We shared a lovely evening at a private home in San José with Jane and her assistant, Mary Lewis and the next morning left for the Bosque Lluvioso. It was a beautiful sunny day as we crossed the suspension bridge over the Rio Costa Rica and set foot into a most beautiful forest. Walking the trails with her was a dream come true and I could tell she was back in her element and in total bliss. I sensed in her a desire for silence and so I picked up the pace and left her to her solitude. Just as I was delighting in having such a distinguished guest with us in the forest, I began to hear the pounding of drums and music that sounded like a concert nearby! In fact, it was a concert nearly seven kilometers away on a day that turned out to be a Costa Rican national holiday! I was horrified. I had never heard such an egregious infringement on the stillness and tranquility of the Bosque Lluvioso! As I began to walk back to her with a look of what must have appeared as shock on my face and began to apologize for the intrusion, she motioned to me to relax and then said, “Randall, don’t worry, I love the drums as they remind me of the old inspirational Tarzan movies when I was growing up!” We have shared many more wondrous moments together in the rainforest and in other places around the world and she graciously agreed to serve as Chair of the Board of Trustees of the Pax Natura Foundation.
The idea of ‘Pax Natura’ took root in the rainforest at the Bosque Lluvioso, but Jane and the other international trustees were interested in extending the concept beyond the forest’s boundaries. While wars have perpetually ravaged human civilization, an undeclared war has also been raging against the natural world. This conflict, while complex and difficult to define, came to the attention of at least one sovereign nation decades ago, a nation convinced that violence against nature was a far more insidious and dangerous threat to the long-term survival of the country’s population. So it seemed appropriate that Pax Natura would be born a country that was making every effort to extend to the natural world, at least in theory, some of the fundamental principles of the U.N. Declaration of Human Rights, especially Articles 1 & 2 establishing the basic concepts of dignity, liberty, equality and brotherhood. At an event at the Provincial Colonial Capital of Cartago, on September 14th, 2002, the administration of Costa Rican President Abel Pacheco declared “Peace with Nature” by proposing guarantees that, if approved, would have made environmental protection the “constitutional duty of citizens and the government.” In the ceremony on the eve of Costa Rica’s Independence Day, the President formally signed a package of seven constitutional amendments that would later be taken up by the country’s unicameral congress. “We ask the Legislative Assembly to make the historical decision of elevating the defense of nature to the highest legal degree in the land.” While this legislative initiative failed to become the law of the land under his enlightened leadership, all of us who were there shall never forget the response from the thousands of Costa Rican people who witnessed this extraordinary moment. They cheered, they clapped, and then spontaneously held each other and sang Costa Rica’s beautiful national anthem! None of us had ever felt such patriotism in our lives and could hardly believe what we had just heard. This wasn’t the narrow, often blind national fervor one sees in the U.S. on Independence Day or some other national holiday, this was a proclamation and patriotic affirmation for life in all its’ diversity on the planet! If patriotism in this form could ever extend across the globe, one could only imagine what a very different world this could be.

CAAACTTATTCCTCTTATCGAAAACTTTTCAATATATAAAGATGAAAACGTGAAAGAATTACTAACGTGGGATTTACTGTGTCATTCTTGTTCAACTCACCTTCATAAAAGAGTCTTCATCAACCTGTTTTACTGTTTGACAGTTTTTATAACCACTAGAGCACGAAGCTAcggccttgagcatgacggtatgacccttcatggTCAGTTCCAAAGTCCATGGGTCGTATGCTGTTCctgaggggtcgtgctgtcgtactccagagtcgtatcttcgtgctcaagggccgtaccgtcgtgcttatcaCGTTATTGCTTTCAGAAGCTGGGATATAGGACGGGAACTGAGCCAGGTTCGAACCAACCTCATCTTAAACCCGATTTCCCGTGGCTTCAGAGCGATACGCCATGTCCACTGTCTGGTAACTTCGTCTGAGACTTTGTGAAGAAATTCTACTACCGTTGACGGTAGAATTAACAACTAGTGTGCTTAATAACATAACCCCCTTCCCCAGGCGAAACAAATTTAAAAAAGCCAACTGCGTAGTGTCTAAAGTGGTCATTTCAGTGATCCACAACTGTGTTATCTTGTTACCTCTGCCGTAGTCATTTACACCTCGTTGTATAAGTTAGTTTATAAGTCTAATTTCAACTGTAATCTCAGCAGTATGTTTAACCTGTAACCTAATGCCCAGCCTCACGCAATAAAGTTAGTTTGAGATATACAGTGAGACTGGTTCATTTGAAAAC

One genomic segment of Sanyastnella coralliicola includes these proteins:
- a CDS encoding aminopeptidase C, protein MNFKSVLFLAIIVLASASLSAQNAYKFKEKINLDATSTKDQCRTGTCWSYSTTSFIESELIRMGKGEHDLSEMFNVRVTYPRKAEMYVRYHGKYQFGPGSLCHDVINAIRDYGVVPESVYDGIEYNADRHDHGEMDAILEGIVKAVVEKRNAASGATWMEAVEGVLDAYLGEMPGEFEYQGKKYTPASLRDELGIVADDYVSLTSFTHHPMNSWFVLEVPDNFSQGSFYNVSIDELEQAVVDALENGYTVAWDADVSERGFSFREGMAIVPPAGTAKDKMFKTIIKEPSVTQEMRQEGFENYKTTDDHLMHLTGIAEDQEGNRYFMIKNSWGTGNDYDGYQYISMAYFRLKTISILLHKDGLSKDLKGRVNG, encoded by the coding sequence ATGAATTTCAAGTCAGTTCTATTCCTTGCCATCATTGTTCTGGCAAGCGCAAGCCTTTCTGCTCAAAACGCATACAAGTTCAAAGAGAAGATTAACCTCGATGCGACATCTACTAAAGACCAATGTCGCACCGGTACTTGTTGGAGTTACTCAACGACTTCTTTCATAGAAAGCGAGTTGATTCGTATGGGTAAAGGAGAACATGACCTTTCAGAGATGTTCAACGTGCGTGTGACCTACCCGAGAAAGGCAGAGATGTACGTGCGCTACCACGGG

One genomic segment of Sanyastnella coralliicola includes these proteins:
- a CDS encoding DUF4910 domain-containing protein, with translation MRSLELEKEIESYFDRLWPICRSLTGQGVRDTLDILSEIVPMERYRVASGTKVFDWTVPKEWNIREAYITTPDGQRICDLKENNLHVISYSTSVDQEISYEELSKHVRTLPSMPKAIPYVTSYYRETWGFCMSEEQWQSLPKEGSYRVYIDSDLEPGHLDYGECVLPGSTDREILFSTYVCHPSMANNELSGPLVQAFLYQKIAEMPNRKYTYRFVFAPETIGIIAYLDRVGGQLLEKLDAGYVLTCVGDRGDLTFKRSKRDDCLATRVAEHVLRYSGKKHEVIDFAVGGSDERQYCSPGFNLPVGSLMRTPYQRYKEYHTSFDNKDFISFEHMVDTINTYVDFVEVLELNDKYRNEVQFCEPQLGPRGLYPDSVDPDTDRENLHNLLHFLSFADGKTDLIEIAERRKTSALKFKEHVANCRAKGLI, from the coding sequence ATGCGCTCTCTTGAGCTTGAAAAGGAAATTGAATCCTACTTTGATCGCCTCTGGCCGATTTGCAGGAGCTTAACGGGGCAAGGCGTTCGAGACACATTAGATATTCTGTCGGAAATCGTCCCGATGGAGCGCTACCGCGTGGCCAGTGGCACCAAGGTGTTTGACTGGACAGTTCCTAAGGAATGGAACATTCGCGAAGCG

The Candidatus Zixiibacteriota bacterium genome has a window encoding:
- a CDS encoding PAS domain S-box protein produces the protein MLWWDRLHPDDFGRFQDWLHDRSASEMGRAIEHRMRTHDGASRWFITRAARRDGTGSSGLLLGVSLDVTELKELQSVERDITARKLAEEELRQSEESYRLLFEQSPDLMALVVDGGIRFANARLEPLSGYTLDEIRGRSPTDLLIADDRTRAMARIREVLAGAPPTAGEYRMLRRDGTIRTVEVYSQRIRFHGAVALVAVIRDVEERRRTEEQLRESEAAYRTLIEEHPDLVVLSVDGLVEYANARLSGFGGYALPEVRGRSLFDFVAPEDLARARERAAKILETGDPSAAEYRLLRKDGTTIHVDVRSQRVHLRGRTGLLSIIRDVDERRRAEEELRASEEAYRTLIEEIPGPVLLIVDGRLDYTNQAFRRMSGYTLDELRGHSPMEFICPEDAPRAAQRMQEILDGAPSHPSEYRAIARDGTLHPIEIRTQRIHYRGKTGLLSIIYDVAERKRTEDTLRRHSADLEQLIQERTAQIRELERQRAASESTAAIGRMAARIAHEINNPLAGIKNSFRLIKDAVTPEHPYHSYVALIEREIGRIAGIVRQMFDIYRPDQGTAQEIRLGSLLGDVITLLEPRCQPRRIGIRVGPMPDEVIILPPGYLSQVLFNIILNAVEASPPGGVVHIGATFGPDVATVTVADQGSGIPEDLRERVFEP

Unwittingly, after 2002, Pax Natura Foundation would soon begin to play a role on a global scale utilizing its’ governing board and expanding relationships within Costa Rica. While we began to consider a possible environmental education Exploratory and eco-tourist destination center to protect the Bosque Lluvioso, Rodrigo Gámez suggested that we contact La Selva Biological Station and EARTH University as possible partners dedicated to rainforest conservation and research. La Selva was founded by the Organization for Tropical Studies (OTS) in 1968 as a private biological reserve and research station. Since then, it has become one of the most important sites in the world for research on tropical rainforest with over 240 scientific papers published yearly from research conducted at the site. OTS is a consortium of universities primarily from North American. La Selva expressed interest in utilizing the student housing facilities at the Bosque Lluvioso but after our meeting with José Zaglul, President of EARTH University, our mission at the Bosque Lluvioso began to change.
EARTH University (Escuela de Agricultura de la Región Tropical Húmeda), is very near the Bosque Lluvioso and we were very taken by the mission of this remarkable institution, “EARTH University’s innovative educational approach has been preparing young people from Latin America, the Caribbean, Africa and other regions to contribute to the sustainable development of their home communities while constructing a prosperous and just global society. EARTH offers a world-class scientific and technological education emphasizing ethical entrepreneurship and strong socio-environmental commitment. Shepherded by a prestigious international faculty, an EARTH education culminates in a four-year undergraduate degree in agricultural sciences and natural resources management.” So, at our first meeting at their extraordinary campus near Guápiles, we suggested they consider utilizing the Bosque Lluvioso for their educational outreach. But EARTH had another idea for us concerning the Bosque Lluvioso. Dr. Zaglul suggested we might want to contact the Fondo de Financiamiento Forestal de Costa Rica (FONAFIFO), the Costa Rican government agency responsible for implementing and managing what is called the, “Environmental Services Payment Program” (Pago de Servicios Ambientales-PSA). We came to realize, remarkably, that by enrolling our project into PSA we might be able to accomplish our conservation goal without developing anything on site. To understand not only how the PSA program came into existence, how it has helped to protect and expand the Costa Rican rainforest including the Bosque Lluvioso, and how it become an international model, we must look back at what prompted the Costa Rican government to develop perhaps the most successful forest conservation program ever conceived.